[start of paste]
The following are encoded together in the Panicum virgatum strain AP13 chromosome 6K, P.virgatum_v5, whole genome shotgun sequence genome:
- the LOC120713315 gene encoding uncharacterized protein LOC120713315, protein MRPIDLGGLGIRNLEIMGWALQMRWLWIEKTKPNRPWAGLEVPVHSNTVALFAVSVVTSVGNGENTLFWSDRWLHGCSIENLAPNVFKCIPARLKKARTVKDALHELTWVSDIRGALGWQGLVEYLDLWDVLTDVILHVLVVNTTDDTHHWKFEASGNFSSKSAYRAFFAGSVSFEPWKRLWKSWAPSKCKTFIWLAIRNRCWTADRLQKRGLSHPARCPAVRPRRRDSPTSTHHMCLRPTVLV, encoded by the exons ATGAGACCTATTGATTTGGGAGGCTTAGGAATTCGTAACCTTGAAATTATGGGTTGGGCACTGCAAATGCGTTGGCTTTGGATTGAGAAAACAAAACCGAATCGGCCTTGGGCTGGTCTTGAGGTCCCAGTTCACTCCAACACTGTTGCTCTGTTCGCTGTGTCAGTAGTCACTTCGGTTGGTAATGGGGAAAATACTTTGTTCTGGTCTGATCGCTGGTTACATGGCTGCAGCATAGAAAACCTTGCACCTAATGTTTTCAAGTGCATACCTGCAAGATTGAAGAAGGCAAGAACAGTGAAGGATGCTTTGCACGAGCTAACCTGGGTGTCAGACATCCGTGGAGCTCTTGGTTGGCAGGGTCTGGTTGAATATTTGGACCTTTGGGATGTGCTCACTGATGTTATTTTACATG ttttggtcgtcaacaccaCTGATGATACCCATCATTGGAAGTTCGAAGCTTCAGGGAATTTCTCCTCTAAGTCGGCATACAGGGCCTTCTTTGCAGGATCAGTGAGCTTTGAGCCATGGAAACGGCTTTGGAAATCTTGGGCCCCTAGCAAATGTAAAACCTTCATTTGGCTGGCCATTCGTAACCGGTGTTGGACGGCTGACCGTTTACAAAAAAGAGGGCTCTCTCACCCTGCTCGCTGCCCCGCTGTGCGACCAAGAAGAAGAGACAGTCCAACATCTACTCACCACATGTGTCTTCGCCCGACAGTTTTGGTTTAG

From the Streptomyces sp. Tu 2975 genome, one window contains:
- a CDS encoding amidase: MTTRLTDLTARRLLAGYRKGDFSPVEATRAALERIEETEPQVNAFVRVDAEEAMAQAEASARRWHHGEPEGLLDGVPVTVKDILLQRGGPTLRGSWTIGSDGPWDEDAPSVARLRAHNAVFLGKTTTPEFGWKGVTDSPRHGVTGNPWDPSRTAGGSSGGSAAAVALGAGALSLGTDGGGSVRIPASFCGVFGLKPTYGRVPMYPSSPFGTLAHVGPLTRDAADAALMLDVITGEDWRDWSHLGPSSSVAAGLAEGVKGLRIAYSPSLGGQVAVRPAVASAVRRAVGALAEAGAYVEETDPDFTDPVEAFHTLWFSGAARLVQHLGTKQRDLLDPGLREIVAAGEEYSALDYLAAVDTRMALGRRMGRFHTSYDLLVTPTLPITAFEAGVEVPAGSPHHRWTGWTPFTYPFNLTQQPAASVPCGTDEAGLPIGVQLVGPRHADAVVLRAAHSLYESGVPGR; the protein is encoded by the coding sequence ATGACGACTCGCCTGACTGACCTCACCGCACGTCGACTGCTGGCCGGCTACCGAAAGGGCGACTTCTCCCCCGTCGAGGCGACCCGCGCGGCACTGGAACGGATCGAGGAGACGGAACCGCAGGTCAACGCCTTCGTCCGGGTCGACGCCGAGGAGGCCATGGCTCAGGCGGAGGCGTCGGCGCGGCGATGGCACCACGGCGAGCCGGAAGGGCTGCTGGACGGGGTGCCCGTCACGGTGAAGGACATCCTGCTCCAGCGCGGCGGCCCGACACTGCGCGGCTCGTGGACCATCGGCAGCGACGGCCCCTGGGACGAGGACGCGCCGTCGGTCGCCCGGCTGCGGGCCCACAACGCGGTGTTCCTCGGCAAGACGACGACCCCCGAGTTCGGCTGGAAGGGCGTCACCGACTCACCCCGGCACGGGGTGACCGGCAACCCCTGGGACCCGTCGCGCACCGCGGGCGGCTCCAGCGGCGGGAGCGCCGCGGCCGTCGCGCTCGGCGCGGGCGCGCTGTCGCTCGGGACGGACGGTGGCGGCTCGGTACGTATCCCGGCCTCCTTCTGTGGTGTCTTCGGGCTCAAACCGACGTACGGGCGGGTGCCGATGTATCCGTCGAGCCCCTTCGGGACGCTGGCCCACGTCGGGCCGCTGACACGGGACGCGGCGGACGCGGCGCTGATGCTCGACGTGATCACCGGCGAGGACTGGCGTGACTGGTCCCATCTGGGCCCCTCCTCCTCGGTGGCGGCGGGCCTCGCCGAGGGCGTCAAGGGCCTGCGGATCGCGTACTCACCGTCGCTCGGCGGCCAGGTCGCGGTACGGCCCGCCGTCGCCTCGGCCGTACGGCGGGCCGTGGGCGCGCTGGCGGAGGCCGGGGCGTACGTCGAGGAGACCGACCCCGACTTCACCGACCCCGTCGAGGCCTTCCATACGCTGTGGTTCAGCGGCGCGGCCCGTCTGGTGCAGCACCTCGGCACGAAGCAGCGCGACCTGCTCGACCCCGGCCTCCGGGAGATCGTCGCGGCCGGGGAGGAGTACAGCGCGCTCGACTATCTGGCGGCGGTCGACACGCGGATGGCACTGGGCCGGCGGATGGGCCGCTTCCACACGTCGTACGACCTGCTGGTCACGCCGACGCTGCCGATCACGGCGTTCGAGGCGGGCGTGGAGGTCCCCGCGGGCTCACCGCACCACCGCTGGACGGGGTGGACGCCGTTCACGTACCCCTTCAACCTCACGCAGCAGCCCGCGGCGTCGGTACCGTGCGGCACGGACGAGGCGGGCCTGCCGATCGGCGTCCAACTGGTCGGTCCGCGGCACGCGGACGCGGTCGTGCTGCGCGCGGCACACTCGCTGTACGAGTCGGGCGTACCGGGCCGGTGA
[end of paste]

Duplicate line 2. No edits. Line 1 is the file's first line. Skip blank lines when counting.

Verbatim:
- the LOC120713315 gene encoding uncharacterized protein LOC120713315, protein MRPIDLGGLGIRNLEIMGWALQMRWLWIEKTKPNRPWAGLEVPVHSNTVALFAVSVVTSVGNGENTLFWSDRWLHGCSIENLAPNVFKCIPARLKKARTVKDALHELTWVSDIRGALGWQGLVEYLDLWDVLTDVILHVLVVNTTDDTHHWKFEASGNFSSKSAYRAFFAGSVSFEPWKRLWKSWAPSKCKTFIWLAIRNRCWTADRLQKRGLSHPARCPAVRPRRRDSPTSTHHMCLRPTVLV, encoded by the exons ATGAGACCTATTGATTTGGGAGGCTTAGGAATTCGTAACCTTGAAATTATGGGTTGGGCACTGCAAATGCGTTGGCTTTGGATTGAGAAAACAAAACCGAATCGGCCTTGGGCTGGTCTTGAGGTCCCAGTTCACTCCAACACTGTTGCTCTGTTCGCTGTGTCAGTAGTCACTTCGGTTGGTAATGGGGAAAATACTTTGTTCTGGTCTGATCGCTGGTTACATGGCTGCAGCATAGAAAACCTTGCACCTAATGTTTTCAAGTGCATACCTGCAAGATTGAAGAAGGCAAGAACAGTGAAGGATGCTTTGCACGAGCTAACCTGGGTGTCAGACATCCGTGGAGCTCTTGGTTGGCAGGGTCTGGTTGAATATTTGGACCTTTGGGATGTGCTCACTGATGTTATTTTACATG ttttggtcgtcaacaccaCTGATGATACCCATCATTGGAAGTTCGAAGCTTCAGGGAATTTCTCCTCTAAGTCGGCATACAGGGCCTTCTTTGCAGGATCAGTGAGCTTTGAGCCATGGAAACGGCTTTGGAAATCTTGGGCCCCTAGCAAATGTAAAACCTTCATTTGGCTGGCCATTCGTAACCGGTGTTGGACGGCTGACCGTTTACAAAAAAGAGGGCTCTCTCACCCTGCTCGCTGCCCCGCTGTGCGACCAAGAAGAAGAGACAGTCCAACATCTACTCACCACATGTGTCTTCGCCCGACAGTTTTGGTTTAG